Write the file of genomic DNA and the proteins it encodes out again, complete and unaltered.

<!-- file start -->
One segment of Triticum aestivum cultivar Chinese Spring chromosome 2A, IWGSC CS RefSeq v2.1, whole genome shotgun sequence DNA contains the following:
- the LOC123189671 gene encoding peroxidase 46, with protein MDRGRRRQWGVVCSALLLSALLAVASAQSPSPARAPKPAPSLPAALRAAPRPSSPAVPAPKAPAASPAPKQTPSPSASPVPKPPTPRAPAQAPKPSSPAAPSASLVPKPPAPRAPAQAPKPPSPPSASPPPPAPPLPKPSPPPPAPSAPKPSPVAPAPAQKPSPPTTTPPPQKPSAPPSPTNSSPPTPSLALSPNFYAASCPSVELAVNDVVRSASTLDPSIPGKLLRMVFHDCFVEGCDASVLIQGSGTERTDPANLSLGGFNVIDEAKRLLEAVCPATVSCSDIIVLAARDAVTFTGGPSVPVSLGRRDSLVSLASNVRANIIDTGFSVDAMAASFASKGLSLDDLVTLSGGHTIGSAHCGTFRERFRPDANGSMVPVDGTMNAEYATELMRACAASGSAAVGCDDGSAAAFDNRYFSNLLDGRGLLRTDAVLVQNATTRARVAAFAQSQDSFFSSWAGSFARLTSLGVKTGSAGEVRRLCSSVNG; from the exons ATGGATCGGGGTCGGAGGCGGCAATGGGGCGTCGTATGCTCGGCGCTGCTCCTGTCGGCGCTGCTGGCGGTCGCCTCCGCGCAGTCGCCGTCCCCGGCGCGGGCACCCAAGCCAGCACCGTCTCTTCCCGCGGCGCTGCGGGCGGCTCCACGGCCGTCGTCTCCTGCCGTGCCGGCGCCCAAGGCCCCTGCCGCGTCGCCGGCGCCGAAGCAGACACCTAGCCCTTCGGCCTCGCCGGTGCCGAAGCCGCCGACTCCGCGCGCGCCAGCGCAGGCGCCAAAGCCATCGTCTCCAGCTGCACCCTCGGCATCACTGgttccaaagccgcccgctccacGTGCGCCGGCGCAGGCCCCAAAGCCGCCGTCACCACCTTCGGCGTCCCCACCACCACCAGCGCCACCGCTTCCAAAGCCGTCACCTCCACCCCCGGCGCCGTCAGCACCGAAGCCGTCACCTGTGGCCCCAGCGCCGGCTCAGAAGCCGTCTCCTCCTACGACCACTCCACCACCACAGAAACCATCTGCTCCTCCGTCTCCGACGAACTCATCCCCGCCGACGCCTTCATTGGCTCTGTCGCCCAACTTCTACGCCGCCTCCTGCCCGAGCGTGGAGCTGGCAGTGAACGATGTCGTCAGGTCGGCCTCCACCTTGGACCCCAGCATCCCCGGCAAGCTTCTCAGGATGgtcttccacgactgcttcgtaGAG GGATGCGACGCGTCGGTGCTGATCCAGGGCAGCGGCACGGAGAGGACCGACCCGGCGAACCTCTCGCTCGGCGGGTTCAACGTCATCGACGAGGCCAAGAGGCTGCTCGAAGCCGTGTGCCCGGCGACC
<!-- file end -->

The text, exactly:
One segment of Triticum aestivum cultivar Chinese Spring chromosome 2A, IWGSC CS RefSeq v2.1, whole genome shotgun sequence DNA contains the following:
- the LOC123189671 gene encoding peroxidase 46, with protein MDRGRRRQWGVVCSALLLSALLAVASAQSPSPARAPKPAPSLPAALRAAPRPSSPAVPAPKAPAASPAPKQTPSPSASPVPKPPTPRAPAQAPKPSSPAAPSASLVPKPPAPRAPAQAPKPPSPPSASPPPPAPPLPKPSPPPPAPSAPKPSPVAPAPAQKPSPPTTTPPPQKPSAPPSPTNSSPPTPSLALSPNFYAASCPSVELAVNDVVRSASTLDPSIPGKLLRMVFHDCFVEGCDASVLIQGSGTERTDPANLSLGGFNVIDEAKRLLEAVCPATVSCSDIIVLAARDAVTFTGGPSVPVSLGRRDSLVSLASNVRANIIDTGFSVDAMAASFASKGLSLDDLVTLSGGHTIGSAHCGTFRERFRPDANGSMVPVDGTMNAEYATELMRACAASGSAAVGCDDGSAAAFDNRYFSNLLDGRGLLRTDAVLVQNATTRARVAAFAQSQDSFFSSWAGSFARLTSLGVKTGSAGEVRRLCSSVNG; from the exons ATGGATCGGGGTCGGAGGCGGCAATGGGGCGTCGTATGCTCGGCGCTGCTCCTGTCGGCGCTGCTGGCGGTCGCCTCCGCGCAGTCGCCGTCCCCGGCGCGGGCACCCAAGCCAGCACCGTCTCTTCCCGCGGCGCTGCGGGCGGCTCCACGGCCGTCGTCTCCTGCCGTGCCGGCGCCCAAGGCCCCTGCCGCGTCGCCGGCGCCGAAGCAGACACCTAGCCCTTCGGCCTCGCCGGTGCCGAAGCCGCCGACTCCGCGCGCGCCAGCGCAGGCGCCAAAGCCATCGTCTCCAGCTGCACCCTCGGCATCACTGgttccaaagccgcccgctccacGTGCGCCGGCGCAGGCCCCAAAGCCGCCGTCACCACCTTCGGCGTCCCCACCACCACCAGCGCCACCGCTTCCAAAGCCGTCACCTCCACCCCCGGCGCCGTCAGCACCGAAGCCGTCACCTGTGGCCCCAGCGCCGGCTCAGAAGCCGTCTCCTCCTACGACCACTCCACCACCACAGAAACCATCTGCTCCTCCGTCTCCGACGAACTCATCCCCGCCGACGCCTTCATTGGCTCTGTCGCCCAACTTCTACGCCGCCTCCTGCCCGAGCGTGGAGCTGGCAGTGAACGATGTCGTCAGGTCGGCCTCCACCTTGGACCCCAGCATCCCCGGCAAGCTTCTCAGGATGgtcttccacgactgcttcgtaGAG GGATGCGACGCGTCGGTGCTGATCCAGGGCAGCGGCACGGAGAGGACCGACCCGGCGAACCTCTCGCTCGGCGGGTTCAACGTCATCGACGAGGCCAAGAGGCTGCTCGAAGCCGTGTGCCCGGCGACC